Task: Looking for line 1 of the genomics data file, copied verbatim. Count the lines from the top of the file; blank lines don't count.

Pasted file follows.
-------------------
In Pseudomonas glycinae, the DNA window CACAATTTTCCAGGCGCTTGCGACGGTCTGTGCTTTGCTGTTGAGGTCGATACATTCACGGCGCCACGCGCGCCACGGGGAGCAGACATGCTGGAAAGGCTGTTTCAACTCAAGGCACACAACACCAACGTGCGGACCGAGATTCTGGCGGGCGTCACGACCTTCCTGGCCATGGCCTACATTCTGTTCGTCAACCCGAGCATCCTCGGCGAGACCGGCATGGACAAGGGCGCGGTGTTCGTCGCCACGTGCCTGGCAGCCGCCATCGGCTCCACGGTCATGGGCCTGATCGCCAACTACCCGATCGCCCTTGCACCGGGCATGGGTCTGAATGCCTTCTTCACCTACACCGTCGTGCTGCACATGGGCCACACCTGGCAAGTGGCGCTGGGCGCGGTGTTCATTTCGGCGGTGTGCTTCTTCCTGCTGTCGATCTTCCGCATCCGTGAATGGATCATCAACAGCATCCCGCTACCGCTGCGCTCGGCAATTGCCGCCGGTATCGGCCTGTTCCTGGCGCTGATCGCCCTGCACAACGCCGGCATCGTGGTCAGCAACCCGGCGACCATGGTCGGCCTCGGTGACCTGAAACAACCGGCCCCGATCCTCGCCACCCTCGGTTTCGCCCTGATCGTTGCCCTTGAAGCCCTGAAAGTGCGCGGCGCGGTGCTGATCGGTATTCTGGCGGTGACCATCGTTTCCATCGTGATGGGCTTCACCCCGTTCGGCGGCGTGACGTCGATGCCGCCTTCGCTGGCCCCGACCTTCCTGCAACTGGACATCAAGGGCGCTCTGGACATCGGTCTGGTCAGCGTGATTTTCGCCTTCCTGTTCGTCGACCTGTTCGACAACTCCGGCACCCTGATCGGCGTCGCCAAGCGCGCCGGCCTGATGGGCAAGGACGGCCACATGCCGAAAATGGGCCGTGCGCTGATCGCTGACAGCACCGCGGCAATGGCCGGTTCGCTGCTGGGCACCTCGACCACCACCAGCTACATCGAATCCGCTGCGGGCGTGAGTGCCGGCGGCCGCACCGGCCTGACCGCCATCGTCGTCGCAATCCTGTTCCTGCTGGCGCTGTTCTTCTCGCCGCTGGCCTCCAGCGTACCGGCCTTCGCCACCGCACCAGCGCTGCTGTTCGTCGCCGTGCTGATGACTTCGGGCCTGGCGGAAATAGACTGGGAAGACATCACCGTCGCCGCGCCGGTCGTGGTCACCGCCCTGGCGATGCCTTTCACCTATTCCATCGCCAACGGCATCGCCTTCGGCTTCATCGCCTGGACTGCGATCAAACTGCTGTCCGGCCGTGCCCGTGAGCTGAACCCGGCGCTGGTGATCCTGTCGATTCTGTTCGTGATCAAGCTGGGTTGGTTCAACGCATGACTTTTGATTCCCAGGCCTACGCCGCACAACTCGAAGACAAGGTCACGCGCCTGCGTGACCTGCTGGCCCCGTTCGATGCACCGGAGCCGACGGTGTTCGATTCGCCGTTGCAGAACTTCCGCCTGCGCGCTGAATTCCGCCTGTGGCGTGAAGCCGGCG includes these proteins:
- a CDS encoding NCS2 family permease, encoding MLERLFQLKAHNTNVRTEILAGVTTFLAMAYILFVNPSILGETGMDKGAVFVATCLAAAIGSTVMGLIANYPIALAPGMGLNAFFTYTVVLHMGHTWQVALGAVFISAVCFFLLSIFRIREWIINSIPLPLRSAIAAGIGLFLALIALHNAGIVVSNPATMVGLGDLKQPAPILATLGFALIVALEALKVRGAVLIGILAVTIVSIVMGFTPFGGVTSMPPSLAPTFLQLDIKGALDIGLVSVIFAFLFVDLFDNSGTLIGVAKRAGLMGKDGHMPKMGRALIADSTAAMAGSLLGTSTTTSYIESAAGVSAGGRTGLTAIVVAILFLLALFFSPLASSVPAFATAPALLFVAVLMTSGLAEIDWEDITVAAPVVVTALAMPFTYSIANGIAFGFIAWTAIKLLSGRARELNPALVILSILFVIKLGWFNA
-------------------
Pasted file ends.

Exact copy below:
In Pseudomonas glycinae, the DNA window CACAATTTTCCAGGCGCTTGCGACGGTCTGTGCTTTGCTGTTGAGGTCGATACATTCACGGCGCCACGCGCGCCACGGGGAGCAGACATGCTGGAAAGGCTGTTTCAACTCAAGGCACACAACACCAACGTGCGGACCGAGATTCTGGCGGGCGTCACGACCTTCCTGGCCATGGCCTACATTCTGTTCGTCAACCCGAGCATCCTCGGCGAGACCGGCATGGACAAGGGCGCGGTGTTCGTCGCCACGTGCCTGGCAGCCGCCATCGGCTCCACGGTCATGGGCCTGATCGCCAACTACCCGATCGCCCTTGCACCGGGCATGGGTCTGAATGCCTTCTTCACCTACACCGTCGTGCTGCACATGGGCCACACCTGGCAAGTGGCGCTGGGCGCGGTGTTCATTTCGGCGGTGTGCTTCTTCCTGCTGTCGATCTTCCGCATCCGTGAATGGATCATCAACAGCATCCCGCTACCGCTGCGCTCGGCAATTGCCGCCGGTATCGGCCTGTTCCTGGCGCTGATCGCCCTGCACAACGCCGGCATCGTGGTCAGCAACCCGGCGACCATGGTCGGCCTCGGTGACCTGAAACAACCGGCCCCGATCCTCGCCACCCTCGGTTTCGCCCTGATCGTTGCCCTTGAAGCCCTGAAAGTGCGCGGCGCGGTGCTGATCGGTATTCTGGCGGTGACCATCGTTTCCATCGTGATGGGCTTCACCCCGTTCGGCGGCGTGACGTCGATGCCGCCTTCGCTGGCCCCGACCTTCCTGCAACTGGACATCAAGGGCGCTCTGGACATCGGTCTGGTCAGCGTGATTTTCGCCTTCCTGTTCGTCGACCTGTTCGACAACTCCGGCACCCTGATCGGCGTCGCCAAGCGCGCCGGCCTGATGGGCAAGGACGGCCACATGCCGAAAATGGGCCGTGCGCTGATCGCTGACAGCACCGCGGCAATGGCCGGTTCGCTGCTGGGCACCTCGACCACCACCAGCTACATCGAATCCGCTGCGGGCGTGAGTGCCGGCGGCCGCACCGGCCTGACCGCCATCGTCGTCGCAATCCTGTTCCTGCTGGCGCTGTTCTTCTCGCCGCTGGCCTCCAGCGTACCGGCCTTCGCCACCGCACCAGCGCTGCTGTTCGTCGCCGTGCTGATGACTTCGGGCCTGGCGGAAATAGACTGGGAAGACATCACCGTCGCCGCGCCGGTCGTGGTCACCGCCCTGGCGATGCCTTTCACCTATTCCATCGCCAACGGCATCGCCTTCGGCTTCATCGCCTGGACTGCGATCAAACTGCTGTCCGGCCGTGCCCGTGAGCTGAACCCGGCGCTGGTGATCCTGTCGATTCTGTTCGTGATCAAGCTGGGTTGGTTCAACGCATGACTTTTGATTCCCAGGCCTACGCCGCACAACTCGAAGACAAGGTCACGCGCCTGCGTGACCTGCTGGCCCCGTTCGATGCACCGGAGCCGACGGTGTTCGATTCGCCGTTGCAGAACTTCCGCCTGCGCGCTGAATTCCGCCTGTGGCGTGAAGCCGGCG includes these proteins: